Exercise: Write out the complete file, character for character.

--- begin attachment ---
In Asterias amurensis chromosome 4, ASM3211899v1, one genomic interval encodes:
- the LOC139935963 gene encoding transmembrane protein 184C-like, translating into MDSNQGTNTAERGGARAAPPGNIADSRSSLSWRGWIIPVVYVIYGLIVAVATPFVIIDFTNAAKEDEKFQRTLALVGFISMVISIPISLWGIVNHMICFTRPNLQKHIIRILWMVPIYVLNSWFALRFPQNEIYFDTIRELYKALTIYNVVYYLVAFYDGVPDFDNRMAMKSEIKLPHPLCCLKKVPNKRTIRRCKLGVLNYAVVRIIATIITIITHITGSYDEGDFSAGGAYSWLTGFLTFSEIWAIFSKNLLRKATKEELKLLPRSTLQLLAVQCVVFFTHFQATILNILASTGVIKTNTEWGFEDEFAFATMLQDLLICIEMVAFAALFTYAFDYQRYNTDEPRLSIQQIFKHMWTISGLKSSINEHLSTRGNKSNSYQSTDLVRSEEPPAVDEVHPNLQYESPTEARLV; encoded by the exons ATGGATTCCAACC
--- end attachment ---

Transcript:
In Asterias amurensis chromosome 4, ASM3211899v1, one genomic interval encodes:
- the LOC139935963 gene encoding transmembrane protein 184C-like, translating into MDSNQGTNTAERGGARAAPPGNIADSRSSLSWRGWIIPVVYVIYGLIVAVATPFVIIDFTNAAKEDEKFQRTLALVGFISMVISIPISLWGIVNHMICFTRPNLQKHIIRILWMVPIYVLNSWFALRFPQNEIYFDTIRELYKALTIYNVVYYLVAFYDGVPDFDNRMAMKSEIKLPHPLCCLKKVPNKRTIRRCKLGVLNYAVVRIIATIITIITHITGSYDEGDFSAGGAYSWLTGFLTFSEIWAIFSKNLLRKATKEELKLLPRSTLQLLAVQCVVFFTHFQATILNILASTGVIKTNTEWGFEDEFAFATMLQDLLICIEMVAFAALFTYAFDYQRYNTDEPRLSIQQIFKHMWTISGLKSSINEHLSTRGNKSNSYQSTDLVRSEEPPAVDEVHPNLQYESPTEARLV; encoded by the exons ATGGATTCCAACC